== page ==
Raging Bull: A Knock-Out Classic

Martin Scorsese’s 1980 masterpiece Raging Bull is a biographical drama starring Robert De Niro which tells the story of boxer Jake LaMotta. Filmed in black and white it’s still arguably the best film ever directed by Scorsese.

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RAGING BULL, Joe Pesci, Robert De Niro, 1980. (c) United Artists/ Courtesy: Everett Collection.

LaMotta was alternatively known as ‘The Raging Bull’ due to his rough-edged, brawling style in the ring. At one point World Middleweight Champion, LaMotta’s crude bullying tactics meant he often took as much punishment as he dished out. Raging Bull is based on the boxer’s memoirs and see’s Joe Pesci co-star alongside Robert De Niro as Jake’s brother, with De Niro taking on the lead role.

For De Niro it was a role of extremes- sparring hundreds of rounds and training with LaMotta himself the actor fought three boxing matches in Brooklyn and won two of them. LaMotta said De Niro was not only of professional standard, but one of the best middleweights he’d ever seen. In stark contrast, to prepare for his role in latter scenes of the film, where an ageing LaMotta is massively overweight, De Niro lived in Paris for months attending the finest restaurants before going on a culinary tour of France and Italy where he binged on food and beer, gaining 60lb in four months.

For more great Raging Bull insights take a look at this Shortlist article: ’30 Knockout Raging Bull Facts’

The obsessive method acting paid off and Robert De Niro shines in one of his finest performances. It was a big ask to get under the skin of a man with so many inner demons but the performance perfectly frames LaMotta’s turbulent and at times animalistic personality which led to drama both inside and outside the ring.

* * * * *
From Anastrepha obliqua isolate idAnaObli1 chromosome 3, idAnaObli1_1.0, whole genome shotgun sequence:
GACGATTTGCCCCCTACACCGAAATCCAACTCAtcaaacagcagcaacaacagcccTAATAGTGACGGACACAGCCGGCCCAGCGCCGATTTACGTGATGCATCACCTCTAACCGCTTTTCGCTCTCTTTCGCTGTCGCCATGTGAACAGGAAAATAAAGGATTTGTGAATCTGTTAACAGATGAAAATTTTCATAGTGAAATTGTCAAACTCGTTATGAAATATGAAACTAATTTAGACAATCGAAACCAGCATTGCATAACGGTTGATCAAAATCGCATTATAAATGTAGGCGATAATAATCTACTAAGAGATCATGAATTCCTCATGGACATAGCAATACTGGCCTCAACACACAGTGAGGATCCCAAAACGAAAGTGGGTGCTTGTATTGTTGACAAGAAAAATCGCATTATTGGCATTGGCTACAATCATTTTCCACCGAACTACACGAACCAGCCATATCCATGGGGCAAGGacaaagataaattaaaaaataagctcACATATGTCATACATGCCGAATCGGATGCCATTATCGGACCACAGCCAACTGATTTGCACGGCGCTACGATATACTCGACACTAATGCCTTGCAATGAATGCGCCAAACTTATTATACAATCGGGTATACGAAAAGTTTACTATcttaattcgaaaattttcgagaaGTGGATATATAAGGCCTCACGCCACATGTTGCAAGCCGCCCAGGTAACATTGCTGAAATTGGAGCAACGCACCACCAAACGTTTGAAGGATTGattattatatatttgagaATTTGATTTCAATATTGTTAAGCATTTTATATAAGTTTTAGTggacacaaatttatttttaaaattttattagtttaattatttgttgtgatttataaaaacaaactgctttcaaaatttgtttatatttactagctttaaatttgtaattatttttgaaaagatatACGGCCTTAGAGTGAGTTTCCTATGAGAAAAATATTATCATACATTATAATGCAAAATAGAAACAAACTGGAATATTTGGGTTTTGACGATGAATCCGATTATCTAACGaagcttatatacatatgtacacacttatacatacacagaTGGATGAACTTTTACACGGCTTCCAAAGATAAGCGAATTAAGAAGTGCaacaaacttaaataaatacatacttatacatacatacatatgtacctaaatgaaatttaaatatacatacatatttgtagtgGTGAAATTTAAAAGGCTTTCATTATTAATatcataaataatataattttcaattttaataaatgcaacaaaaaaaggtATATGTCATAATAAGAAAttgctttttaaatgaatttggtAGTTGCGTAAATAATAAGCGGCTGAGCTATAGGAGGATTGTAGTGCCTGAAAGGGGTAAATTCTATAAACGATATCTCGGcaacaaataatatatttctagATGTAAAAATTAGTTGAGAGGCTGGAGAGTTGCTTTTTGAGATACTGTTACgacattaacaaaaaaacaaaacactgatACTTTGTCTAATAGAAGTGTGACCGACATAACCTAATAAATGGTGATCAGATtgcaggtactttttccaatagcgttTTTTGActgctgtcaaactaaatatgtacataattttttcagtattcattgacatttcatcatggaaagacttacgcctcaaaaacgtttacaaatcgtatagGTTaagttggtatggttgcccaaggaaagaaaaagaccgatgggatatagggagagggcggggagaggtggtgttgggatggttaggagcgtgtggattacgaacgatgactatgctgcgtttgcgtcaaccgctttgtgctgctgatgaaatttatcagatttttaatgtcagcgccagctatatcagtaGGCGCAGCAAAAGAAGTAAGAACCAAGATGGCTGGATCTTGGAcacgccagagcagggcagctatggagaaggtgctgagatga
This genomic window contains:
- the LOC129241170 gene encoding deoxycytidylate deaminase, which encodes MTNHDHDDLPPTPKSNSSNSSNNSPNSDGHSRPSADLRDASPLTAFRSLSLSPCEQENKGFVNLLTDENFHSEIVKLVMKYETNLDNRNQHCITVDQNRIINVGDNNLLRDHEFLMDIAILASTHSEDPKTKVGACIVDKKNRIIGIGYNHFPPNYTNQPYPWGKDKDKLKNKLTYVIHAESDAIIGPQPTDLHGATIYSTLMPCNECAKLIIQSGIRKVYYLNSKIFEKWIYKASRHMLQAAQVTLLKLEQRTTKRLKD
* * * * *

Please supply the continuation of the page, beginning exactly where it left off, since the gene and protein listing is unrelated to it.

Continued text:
Raging Bull is no simple sports film, of course boxing is a focal point but Scorsese’s seventh film explores the turbulence of Jake LaMotta’s character in depth and it’s plot is far from predictable. The film examines his marital strife, violent character and the ups-and-downs and ultimate significance of his relationship with his brother, who is brilliantly portrayed by Pesci, (notably in his first major role). All of this is helped along with an immensely memorable soundtrack as LaMotta’s true story is brought to life expertly.

Raging Bull is a story of grey areas, bloodied noses, decline and domestic violence.

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Raging Bull is the story of a champion, but it’s delivered without the life affirming message of growth and achievement, without the moral messages and without the happy ending. Raging Bull is a story of grey areas, bloodied noses, decline and domestic violence. It’s bittersweet, (and mainly bitter).

By George Storr

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